PPNCNY (n.d.) has instituted audits that are meant to ensure the monitoring of the conduct of employees, as well as the quality of provided services. The audits are carried out by the Corporate Compliance Officer in cooperation with other administrators. PPNYC (2014) instructs all its employees to cooperate with audits that are launched by the government. Thus, PP recognizes the importance of reviewing the performance of its employees to ensure responsible conduct.
PPNCNY (n.d.) has a complaint filing and whistleblowing policy, which enables employees to report issues that they think might be associated with unethical or illegal conduct. While the primary two options for whistleblowing are concerned with contacting either a supervisor or the Chief Compliance Officer, and anonymous complaint filing is also possible. PPNYC (2014) comments that this option requires especially detailed reports, but it is an important alternative because it allows employees to remain anonymous if the fear of retribution keeps them from speaking up. PPNYC (2014) also notes that employees are not always notified about the changes that are initiated in response to their whistleblowing to protect their confidentiality.
The investigation of PP’s efforts aimed at ensuring the ethical conduct of its employees shows that the organization has a well-developed system of solutions which should prevent issues or contain and control them if they arise. In general, it is reasonable to implement a comprehensive system of documents that would enable ethical conduct when so many ethical challenges are present. However, some suggestions could be offered in response to the data provided by PP and relevant literature.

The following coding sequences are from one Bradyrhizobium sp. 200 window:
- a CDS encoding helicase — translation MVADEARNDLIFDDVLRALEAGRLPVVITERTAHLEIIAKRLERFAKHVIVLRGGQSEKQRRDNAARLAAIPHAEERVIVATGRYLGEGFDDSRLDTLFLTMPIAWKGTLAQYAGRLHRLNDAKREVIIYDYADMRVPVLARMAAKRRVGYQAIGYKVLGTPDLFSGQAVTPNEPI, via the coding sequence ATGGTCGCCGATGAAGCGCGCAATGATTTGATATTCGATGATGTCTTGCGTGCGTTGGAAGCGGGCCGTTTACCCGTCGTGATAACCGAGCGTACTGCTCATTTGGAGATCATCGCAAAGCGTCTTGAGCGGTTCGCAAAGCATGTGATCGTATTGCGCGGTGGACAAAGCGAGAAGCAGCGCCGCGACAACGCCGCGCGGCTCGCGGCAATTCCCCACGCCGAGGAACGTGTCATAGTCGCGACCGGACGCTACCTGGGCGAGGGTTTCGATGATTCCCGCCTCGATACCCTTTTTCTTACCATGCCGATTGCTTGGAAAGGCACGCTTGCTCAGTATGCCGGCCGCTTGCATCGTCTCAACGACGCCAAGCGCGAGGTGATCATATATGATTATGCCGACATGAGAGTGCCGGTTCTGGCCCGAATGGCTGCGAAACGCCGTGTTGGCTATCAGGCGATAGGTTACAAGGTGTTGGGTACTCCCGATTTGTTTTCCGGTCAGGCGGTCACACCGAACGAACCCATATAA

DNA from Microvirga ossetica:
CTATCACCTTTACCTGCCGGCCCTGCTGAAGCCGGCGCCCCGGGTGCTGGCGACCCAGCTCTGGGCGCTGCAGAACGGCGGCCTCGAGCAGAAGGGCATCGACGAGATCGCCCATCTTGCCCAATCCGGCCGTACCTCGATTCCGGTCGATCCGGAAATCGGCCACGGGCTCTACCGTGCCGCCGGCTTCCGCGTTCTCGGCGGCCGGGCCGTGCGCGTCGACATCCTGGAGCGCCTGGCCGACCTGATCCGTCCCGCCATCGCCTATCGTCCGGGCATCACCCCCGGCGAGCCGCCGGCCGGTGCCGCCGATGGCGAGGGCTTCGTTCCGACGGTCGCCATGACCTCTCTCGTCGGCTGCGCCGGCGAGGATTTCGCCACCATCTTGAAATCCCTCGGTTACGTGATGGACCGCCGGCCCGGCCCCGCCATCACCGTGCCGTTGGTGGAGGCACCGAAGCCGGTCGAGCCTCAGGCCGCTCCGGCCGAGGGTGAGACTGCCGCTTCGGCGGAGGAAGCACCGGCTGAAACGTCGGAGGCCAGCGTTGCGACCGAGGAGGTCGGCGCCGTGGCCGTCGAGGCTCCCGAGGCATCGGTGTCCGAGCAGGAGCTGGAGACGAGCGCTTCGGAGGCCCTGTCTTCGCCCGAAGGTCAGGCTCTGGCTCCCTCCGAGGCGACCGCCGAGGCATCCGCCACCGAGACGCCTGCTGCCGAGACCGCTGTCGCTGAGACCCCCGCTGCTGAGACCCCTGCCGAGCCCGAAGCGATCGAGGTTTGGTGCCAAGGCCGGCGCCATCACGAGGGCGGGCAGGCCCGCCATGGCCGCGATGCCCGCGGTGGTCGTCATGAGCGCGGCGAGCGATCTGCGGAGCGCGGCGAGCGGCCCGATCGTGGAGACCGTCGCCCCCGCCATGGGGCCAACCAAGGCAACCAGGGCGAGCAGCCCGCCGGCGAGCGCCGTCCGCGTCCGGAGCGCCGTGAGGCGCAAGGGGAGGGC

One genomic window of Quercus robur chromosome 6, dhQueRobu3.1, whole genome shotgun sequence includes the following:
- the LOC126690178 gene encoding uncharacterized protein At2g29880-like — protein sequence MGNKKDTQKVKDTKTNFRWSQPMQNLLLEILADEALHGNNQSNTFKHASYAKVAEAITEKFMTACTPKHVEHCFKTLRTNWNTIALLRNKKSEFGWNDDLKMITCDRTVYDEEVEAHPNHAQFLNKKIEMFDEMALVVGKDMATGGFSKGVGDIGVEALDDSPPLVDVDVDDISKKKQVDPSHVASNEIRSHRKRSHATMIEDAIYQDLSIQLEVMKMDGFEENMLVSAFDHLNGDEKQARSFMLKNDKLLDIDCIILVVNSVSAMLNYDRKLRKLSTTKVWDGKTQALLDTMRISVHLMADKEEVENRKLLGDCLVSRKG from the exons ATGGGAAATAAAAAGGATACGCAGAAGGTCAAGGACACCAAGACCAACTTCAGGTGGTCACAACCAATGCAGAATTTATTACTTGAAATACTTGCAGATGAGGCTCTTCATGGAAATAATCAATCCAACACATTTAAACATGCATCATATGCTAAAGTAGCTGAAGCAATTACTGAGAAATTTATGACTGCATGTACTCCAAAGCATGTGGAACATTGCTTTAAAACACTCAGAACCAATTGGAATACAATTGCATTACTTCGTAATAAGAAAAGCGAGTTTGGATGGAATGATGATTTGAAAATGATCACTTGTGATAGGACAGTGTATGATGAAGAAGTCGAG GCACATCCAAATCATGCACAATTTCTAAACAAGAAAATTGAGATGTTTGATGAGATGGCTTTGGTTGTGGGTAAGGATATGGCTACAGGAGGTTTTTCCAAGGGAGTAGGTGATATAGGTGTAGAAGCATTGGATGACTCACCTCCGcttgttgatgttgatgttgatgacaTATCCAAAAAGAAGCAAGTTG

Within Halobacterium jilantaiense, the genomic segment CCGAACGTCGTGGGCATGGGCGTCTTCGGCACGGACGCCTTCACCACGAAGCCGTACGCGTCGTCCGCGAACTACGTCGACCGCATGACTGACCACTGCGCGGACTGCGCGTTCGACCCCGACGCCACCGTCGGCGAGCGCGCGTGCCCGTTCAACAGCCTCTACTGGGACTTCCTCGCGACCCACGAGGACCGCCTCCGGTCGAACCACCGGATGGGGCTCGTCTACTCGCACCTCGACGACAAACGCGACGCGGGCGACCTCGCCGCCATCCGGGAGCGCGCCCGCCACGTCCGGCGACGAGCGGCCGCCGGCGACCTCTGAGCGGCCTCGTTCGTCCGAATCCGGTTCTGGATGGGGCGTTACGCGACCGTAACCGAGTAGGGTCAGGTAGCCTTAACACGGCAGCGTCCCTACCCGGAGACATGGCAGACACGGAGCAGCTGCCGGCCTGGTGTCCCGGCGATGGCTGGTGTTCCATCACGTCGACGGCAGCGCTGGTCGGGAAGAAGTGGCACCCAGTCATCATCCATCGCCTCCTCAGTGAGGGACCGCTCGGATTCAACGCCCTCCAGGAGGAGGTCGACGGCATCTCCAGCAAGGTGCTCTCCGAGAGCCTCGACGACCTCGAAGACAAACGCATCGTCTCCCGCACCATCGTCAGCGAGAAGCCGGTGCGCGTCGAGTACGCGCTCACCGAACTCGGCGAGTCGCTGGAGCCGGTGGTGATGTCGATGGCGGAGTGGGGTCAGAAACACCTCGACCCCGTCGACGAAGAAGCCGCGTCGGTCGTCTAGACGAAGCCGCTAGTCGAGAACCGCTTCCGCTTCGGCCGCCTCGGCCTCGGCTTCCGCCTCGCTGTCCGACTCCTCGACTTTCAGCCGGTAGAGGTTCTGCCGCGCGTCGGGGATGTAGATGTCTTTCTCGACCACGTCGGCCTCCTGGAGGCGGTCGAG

While the Corporate Compliance Program that was prepared for the North Country New York appears very comprehensive, it does not seem to incorporate a mechanism for review and improvement. It does mention that regular review of relevant materials is required without explaining how or when such a review should occur (PPNCNY, n.d., p. 1). Another reference to revising materials in the same document specifies that such revisions should be carried out “from time to time” (PPNCNY, n.d., p. 4). The manual does name the party responsible for the revision (Corporate Compliance Officer) and instructs them to consult other PP administrators, but this instruction is not very detailed.